Help everyone…I have been a full time mom for over 20 years and love it. I’m a single mom and will soon have to find a career and I’m not young anymore. I don’t want a career, but have to. I’m an introvert and don’t want to work with people, don’t have a degree and don’t want to go back to school. I have no idea what to do.
Try to get a job in a library if you can.
Mail delivery is on this list?? It’s an extremely stressful job in a notoriously toxic work environment, and you will encounter many people on the route. This is the job everyone thinks they know everything about until they actually try it and see for themselves.
I’m still in school (I’m a 17 year old girl) and I know for almost half a year that I’m hypersensitive, which changed the way I see myself. I’m incredibly happy that I’ve found this websie and that there are so many others just like me and that I know they are struggling with the same things. I have to figure out which study I want to do. I’d always wanted to be a veterinarian but I think I can’t handle to see the animals suffering. In the country I live (the Netherlands) we have a study called Humanism where philosophy, sociology and psychology are the three main things the study is about. I can become some kind of advisor in like a prison to help them give the prisoners an as human-worthy life as possible, I hope I’m saying that right… or I could work as a scientist to look into social issues or I could even be a freelancer. Something in nature would be very nice too. Would that be something that would be a good study and eventually good job for an HSP? Thankyou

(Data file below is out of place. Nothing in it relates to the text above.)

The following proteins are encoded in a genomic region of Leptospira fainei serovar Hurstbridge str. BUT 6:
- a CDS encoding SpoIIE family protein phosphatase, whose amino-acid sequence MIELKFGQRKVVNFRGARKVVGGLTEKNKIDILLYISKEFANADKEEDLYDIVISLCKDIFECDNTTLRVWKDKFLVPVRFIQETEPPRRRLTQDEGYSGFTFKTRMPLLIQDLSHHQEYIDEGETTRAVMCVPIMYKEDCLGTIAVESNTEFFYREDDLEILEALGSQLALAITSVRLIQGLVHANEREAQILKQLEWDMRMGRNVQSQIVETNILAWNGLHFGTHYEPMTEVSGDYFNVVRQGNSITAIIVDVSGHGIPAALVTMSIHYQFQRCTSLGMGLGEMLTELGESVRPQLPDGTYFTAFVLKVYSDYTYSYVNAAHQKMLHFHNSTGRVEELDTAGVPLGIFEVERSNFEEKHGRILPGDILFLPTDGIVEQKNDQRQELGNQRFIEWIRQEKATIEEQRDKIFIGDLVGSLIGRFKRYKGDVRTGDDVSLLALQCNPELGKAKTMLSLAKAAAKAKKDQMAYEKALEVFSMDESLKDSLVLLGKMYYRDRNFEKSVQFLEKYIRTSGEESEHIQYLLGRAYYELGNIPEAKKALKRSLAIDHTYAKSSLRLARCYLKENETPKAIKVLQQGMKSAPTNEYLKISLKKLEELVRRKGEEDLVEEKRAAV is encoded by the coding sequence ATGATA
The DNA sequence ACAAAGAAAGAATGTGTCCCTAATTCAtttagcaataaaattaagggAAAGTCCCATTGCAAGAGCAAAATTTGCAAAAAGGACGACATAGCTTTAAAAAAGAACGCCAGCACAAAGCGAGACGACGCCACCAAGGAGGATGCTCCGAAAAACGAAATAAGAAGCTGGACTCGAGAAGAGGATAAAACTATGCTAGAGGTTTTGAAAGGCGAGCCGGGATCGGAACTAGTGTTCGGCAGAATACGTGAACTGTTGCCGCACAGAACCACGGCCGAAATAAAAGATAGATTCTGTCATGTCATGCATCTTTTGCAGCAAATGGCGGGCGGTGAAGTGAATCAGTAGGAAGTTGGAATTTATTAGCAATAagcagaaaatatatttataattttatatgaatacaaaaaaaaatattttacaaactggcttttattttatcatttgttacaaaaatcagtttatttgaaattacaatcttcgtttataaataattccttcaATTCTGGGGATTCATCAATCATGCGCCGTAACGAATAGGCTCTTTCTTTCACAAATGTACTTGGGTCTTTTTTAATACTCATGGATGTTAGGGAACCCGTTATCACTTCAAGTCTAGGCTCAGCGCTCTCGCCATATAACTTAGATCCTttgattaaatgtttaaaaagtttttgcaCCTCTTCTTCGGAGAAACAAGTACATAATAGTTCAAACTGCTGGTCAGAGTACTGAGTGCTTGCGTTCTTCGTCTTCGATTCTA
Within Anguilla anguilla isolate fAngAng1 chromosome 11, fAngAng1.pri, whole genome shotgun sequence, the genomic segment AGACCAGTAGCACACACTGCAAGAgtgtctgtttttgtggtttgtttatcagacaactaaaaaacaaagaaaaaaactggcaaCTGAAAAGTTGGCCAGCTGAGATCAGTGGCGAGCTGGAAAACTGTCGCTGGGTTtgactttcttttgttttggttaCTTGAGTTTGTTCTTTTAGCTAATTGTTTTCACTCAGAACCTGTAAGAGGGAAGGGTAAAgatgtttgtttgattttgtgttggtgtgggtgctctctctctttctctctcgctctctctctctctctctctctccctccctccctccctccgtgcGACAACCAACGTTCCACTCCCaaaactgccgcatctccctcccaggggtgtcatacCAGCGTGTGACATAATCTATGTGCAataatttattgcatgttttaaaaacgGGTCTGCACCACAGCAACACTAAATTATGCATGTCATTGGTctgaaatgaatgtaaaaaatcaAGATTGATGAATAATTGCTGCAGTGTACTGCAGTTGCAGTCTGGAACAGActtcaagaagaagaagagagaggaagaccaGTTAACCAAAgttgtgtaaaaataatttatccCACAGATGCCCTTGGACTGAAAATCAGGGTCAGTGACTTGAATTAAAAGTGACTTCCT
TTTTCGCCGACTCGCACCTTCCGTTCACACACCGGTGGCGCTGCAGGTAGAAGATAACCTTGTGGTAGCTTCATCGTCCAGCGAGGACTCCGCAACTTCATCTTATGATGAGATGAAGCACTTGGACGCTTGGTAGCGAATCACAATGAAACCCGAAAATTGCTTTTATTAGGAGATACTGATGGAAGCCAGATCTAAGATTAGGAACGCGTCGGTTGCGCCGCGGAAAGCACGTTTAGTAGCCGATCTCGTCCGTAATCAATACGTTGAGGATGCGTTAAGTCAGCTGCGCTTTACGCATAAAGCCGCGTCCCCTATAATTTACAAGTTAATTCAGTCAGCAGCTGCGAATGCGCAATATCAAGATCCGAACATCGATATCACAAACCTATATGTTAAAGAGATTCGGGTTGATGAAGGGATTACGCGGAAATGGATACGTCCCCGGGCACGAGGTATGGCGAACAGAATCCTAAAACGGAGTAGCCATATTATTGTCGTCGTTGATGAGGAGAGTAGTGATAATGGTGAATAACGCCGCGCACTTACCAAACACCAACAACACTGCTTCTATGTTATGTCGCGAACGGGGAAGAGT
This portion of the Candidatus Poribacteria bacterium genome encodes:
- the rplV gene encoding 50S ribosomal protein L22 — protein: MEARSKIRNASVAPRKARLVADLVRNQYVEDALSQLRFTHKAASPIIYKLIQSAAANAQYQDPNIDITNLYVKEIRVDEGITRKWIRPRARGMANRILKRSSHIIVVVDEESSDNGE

I’m a vet who has left the profession. I’ve only just come across the term of highly sensitive person about 10 minutes ago, so I really don’t understand your situation but I’ll give you some vet advice incase it helps.
Basically you are right, I would stay well away from Veterinary. It is a difficult profession for most people.